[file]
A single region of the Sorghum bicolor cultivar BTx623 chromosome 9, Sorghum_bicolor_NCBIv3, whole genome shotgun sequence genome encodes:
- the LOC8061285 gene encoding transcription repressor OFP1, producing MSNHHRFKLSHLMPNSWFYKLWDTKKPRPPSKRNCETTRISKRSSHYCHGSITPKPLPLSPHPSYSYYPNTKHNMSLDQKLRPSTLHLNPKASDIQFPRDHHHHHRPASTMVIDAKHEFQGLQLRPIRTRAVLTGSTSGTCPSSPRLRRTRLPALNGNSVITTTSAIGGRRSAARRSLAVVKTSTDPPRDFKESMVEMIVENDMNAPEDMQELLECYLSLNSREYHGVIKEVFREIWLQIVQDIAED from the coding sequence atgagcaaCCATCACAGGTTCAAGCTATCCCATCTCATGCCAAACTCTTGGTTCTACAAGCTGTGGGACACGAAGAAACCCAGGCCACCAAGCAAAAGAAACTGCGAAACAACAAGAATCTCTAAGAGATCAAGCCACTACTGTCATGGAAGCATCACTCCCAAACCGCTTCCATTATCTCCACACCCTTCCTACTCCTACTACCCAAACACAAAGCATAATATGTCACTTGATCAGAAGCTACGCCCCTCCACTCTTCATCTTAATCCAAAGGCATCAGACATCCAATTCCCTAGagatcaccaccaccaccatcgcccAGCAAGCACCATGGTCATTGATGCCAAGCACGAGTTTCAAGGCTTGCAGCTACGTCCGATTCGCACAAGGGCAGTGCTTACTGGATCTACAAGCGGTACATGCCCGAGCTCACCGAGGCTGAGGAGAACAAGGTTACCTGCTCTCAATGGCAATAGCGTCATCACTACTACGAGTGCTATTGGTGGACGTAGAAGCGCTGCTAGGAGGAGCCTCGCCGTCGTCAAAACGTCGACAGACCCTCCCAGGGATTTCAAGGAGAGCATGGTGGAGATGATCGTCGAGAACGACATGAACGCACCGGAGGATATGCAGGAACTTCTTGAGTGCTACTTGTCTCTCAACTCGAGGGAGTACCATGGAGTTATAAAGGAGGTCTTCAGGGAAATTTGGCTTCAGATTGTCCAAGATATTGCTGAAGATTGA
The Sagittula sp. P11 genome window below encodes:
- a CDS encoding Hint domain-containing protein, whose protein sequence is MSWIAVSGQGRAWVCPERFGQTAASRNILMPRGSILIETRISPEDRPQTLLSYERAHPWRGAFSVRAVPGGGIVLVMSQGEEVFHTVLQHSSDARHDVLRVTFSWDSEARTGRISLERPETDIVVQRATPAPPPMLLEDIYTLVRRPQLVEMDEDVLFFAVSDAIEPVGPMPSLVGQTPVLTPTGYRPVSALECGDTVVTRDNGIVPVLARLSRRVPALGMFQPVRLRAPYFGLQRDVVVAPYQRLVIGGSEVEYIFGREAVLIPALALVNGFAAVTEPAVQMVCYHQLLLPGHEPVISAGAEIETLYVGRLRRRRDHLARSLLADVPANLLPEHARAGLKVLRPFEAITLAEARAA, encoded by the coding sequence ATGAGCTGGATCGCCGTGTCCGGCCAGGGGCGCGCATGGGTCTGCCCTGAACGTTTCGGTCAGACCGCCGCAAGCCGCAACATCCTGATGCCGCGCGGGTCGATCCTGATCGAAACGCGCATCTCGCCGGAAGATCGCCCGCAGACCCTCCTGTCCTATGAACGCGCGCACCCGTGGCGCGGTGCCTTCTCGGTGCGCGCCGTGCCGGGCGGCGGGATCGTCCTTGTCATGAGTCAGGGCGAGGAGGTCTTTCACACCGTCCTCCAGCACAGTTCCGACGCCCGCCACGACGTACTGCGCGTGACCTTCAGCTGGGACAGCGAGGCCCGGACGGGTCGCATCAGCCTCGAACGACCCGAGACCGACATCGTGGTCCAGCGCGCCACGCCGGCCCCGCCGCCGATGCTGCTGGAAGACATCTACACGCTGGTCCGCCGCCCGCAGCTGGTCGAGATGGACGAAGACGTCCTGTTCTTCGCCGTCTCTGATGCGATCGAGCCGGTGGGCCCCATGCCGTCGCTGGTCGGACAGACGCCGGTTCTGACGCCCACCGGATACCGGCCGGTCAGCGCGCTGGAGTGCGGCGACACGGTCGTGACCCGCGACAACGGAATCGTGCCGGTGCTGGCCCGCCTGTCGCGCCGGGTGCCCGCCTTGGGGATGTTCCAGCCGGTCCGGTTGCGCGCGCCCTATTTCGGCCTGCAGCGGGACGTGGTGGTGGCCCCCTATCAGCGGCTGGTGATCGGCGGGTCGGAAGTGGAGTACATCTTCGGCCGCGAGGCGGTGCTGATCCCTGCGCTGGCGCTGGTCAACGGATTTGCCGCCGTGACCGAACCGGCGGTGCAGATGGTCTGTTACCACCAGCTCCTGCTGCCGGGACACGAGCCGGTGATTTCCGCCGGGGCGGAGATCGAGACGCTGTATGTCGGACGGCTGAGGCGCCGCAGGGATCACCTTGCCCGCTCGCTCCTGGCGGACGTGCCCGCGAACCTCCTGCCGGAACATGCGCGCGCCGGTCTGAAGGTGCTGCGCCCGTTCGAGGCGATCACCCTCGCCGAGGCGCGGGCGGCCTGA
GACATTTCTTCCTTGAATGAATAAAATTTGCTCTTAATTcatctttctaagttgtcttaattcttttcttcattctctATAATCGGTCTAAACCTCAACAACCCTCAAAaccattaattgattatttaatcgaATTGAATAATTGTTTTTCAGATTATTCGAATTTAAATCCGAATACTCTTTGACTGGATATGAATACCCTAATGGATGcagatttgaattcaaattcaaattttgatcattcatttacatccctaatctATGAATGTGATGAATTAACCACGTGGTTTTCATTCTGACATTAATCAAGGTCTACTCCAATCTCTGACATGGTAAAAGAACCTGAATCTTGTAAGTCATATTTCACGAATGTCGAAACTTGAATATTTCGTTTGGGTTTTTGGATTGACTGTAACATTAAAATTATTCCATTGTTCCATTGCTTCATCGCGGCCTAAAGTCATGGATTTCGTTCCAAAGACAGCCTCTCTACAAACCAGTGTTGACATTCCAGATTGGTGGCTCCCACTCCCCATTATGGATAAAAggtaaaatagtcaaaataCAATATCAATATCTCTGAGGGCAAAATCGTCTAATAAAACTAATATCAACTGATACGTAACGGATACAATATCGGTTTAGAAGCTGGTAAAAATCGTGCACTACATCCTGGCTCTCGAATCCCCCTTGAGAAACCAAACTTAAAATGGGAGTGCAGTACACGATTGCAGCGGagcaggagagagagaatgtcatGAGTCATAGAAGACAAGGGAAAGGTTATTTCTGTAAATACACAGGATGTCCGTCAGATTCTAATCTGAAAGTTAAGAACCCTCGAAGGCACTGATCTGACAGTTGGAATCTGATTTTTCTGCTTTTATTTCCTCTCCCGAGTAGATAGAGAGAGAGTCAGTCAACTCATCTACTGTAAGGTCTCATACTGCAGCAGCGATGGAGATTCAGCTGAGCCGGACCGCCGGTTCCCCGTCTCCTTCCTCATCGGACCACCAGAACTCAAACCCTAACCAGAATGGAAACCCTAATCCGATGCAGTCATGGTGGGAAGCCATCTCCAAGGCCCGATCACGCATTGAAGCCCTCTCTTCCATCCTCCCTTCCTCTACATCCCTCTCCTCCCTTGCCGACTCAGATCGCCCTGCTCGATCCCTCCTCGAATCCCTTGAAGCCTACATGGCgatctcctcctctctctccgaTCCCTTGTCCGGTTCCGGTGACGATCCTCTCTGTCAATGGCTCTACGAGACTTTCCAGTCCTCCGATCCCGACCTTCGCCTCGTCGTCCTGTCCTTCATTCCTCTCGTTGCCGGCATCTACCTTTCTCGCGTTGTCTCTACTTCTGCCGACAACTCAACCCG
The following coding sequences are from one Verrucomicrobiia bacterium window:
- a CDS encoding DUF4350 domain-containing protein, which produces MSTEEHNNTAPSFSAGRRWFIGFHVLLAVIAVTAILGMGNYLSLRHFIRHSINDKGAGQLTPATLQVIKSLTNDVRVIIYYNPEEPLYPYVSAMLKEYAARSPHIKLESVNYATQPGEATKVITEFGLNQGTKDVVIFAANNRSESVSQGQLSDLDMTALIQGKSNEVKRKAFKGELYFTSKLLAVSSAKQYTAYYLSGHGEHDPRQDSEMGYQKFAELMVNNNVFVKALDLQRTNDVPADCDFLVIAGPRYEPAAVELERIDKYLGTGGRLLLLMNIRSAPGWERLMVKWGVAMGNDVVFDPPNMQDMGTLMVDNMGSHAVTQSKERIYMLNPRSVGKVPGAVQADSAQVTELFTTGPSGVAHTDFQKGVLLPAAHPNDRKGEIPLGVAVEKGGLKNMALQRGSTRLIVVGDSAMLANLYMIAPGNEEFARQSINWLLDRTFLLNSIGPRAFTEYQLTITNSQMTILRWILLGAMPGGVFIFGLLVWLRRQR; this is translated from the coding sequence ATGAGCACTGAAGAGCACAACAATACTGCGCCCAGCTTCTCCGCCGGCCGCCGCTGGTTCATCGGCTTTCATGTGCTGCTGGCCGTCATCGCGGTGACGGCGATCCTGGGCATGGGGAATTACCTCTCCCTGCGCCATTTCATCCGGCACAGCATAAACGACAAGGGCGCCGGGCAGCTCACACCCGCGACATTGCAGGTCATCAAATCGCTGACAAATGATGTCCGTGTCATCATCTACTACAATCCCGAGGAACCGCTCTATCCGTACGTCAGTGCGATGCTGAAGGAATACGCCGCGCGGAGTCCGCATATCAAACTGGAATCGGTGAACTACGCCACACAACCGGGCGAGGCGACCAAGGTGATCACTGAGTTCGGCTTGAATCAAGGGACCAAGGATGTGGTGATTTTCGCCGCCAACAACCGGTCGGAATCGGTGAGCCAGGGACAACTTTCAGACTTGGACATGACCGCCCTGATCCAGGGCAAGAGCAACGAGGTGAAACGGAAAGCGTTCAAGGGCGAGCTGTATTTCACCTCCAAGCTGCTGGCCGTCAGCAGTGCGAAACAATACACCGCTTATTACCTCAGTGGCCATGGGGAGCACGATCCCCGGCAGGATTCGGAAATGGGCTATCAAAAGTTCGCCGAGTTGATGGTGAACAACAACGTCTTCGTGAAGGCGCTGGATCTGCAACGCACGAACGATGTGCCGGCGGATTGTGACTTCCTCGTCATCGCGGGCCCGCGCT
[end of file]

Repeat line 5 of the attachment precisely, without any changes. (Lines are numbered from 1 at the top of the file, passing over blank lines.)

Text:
GACATTTCTTCCTTGAATGAATAAAATTTGCTCTTAATTcatctttctaagttgtcttaattcttttcttcattctctATAATCGGTCTAAACCTCAACAACCCTCAAAaccattaattgattatttaatcgaATTGAATAATTGTTTTTCAGATTATTCGAATTTAAATCCGAATACTCTTTGACTGGATATGAATACCCTAATGGATGcagatttgaattcaaattcaaattttgatcattcatttacatccctaatctATGAATGTGATGAATTAACCACGTGGTTTTCATTCTGACATTAATCAAGGTCTACTCCAATCTCTGACATGGTAAAAGAACCTGAATCTTGTAAGTCATATTTCACGAATGTCGAAACTTGAATATTTCGTTTGGGTTTTTGGATTGACTGTAACATTAAAATTATTCCATTGTTCCATTGCTTCATCGCGGCCTAAAGTCATGGATTTCGTTCCAAAGACAGCCTCTCTACAAACCAGTGTTGACATTCCAGATTGGTGGCTCCCACTCCCCATTATGGATAAAAggtaaaatagtcaaaataCAATATCAATATCTCTGAGGGCAAAATCGTCTAATAAAACTAATATCAACTGATACGTAACGGATACAATATCGGTTTAGAAGCTGGTAAAAATCGTGCACTACATCCTGGCTCTCGAATCCCCCTTGAGAAACCAAACTTAAAATGGGAGTGCAGTACACGATTGCAGCGGagcaggagagagagaatgtcatGAGTCATAGAAGACAAGGGAAAGGTTATTTCTGTAAATACACAGGATGTCCGTCAGATTCTAATCTGAAAGTTAAGAACCCTCGAAGGCACTGATCTGACAGTTGGAATCTGATTTTTCTGCTTTTATTTCCTCTCCCGAGTAGATAGAGAGAGAGTCAGTCAACTCATCTACTGTAAGGTCTCATACTGCAGCAGCGATGGAGATTCAGCTGAGCCGGACCGCCGGTTCCCCGTCTCCTTCCTCATCGGACCACCAGAACTCAAACCCTAACCAGAATGGAAACCCTAATCCGATGCAGTCATGGTGGGAAGCCATCTCCAAGGCCCGATCACGCATTGAAGCCCTCTCTTCCATCCTCCCTTCCTCTACATCCCTCTCCTCCCTTGCCGACTCAGATCGCCCTGCTCGATCCCTCCTCGAATCCCTTGAAGCCTACATGGCgatctcctcctctctctccgaTCCCTTGTCCGGTTCCGGTGACGATCCTCTCTGTCAATGGCTCTACGAGACTTTCCAGTCCTCCGATCCCGACCTTCGCCTCGTCGTCCTGTCCTTCATTCCTCTCGTTGCCGGCATCTACCTTTCTCGCGTTGTCTCTACTTCTGCCGACAACTCAACCCG